Today, participants in the 118-mile-long March to Confront White Supremacy made a previously unscheduled stop at the Loudon County office of Representative Barbara Comstock to demand that Rep. Comstock publicly oppose the end of DACA, the deferred action program for immigrants who came to the United States, and to Section 287(g), which deputizes local law enforcement agencies to enforce federal immigration law.
Last night, Politico first reported that Trump is planning to announce an end to the DACA program tomorrow.
"This country is the only home I've ever known. Trump is putting my future at risk, and the lives of 800,000 young Americans at risk, just to appease his white supremacist base," said Ambar Pinto, a DACA recipient who is participating in the march. "It's time for Republicans like Rep. Barbara Comstock to decide whether they'll continue to stand with Trump, Sessions and the modern-day KKK, or whether they'll allow me and my community to live and life with liberty and respect. History will remember how you respond today."
More than 50 marchers rallied outside Rep. Comstock's district office for two hours, sharing emotional stories of the impact that reversing DACA would have and the impact of empowering local police departments to enforce federal immigration law. The marchers also wrote dozens of handwritten letters to Rep. Comstock while standing outside her office and constructed a banner in support of DACA. Video of the rally is available on March to Confront White Supremacy facebook page and on @csu_scientist on twitter.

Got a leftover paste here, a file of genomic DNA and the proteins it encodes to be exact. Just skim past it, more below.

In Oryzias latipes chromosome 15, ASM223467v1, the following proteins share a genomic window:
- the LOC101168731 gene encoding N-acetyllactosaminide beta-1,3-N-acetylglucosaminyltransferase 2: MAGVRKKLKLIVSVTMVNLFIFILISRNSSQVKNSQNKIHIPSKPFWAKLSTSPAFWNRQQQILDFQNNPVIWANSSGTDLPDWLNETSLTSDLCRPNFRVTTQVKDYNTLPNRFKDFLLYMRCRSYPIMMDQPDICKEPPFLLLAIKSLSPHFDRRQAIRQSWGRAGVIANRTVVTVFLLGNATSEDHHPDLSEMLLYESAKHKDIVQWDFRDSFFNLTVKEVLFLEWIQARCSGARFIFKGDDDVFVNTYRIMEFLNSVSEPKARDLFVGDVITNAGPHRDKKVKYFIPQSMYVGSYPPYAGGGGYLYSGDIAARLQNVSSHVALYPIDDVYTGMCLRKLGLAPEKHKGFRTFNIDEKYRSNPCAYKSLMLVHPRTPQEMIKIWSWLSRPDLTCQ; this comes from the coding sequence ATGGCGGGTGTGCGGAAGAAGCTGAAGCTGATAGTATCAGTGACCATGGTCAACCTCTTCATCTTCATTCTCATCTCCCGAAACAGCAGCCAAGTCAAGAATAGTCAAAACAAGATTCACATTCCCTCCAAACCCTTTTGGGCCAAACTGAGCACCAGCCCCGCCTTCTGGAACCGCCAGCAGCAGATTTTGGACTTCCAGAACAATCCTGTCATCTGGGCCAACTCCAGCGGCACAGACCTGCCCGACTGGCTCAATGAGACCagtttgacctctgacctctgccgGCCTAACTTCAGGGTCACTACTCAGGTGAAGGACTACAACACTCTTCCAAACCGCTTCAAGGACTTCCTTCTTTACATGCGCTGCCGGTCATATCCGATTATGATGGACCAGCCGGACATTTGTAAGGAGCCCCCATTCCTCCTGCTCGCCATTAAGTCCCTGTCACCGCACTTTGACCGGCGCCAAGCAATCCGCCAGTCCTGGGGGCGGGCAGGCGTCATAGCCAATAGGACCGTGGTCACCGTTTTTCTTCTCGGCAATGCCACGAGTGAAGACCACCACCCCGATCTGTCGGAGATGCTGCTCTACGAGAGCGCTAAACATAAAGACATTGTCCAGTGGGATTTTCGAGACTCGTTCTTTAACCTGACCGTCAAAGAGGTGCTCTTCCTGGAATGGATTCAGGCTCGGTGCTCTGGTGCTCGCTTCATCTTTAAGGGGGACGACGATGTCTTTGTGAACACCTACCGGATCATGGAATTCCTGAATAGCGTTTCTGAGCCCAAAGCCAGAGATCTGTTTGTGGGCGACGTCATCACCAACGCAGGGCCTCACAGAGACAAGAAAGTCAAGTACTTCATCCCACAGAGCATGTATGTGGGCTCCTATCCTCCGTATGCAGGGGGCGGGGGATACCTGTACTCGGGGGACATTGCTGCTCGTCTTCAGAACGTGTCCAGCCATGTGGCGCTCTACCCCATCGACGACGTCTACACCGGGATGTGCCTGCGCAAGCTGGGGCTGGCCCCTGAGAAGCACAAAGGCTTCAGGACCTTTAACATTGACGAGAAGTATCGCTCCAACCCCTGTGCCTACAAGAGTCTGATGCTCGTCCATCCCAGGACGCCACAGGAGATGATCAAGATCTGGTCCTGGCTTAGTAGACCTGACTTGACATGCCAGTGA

The marcher have finished 97 miles of their 118-mile journey from Charlottesville to Washington, DC, and are expected to arrive in the nation's capital on Wednesday.
The march is demanding the removal of President Trump and of all elected officials who embolden and support white supremacists, as well as the end of white supremacists public policies. The march was organized in response to the white supremacist demonstration in Charlottesville, VA during which counter-protester Heather Heyers was killed and dozens more injured, and in response to the Trump administration's support for white supremacy in word and in policy.
Contributing Editor: Nelini Stamp
"The one thing we did right, was the day we started to fight. Keep your eyes on the prize, hold on"
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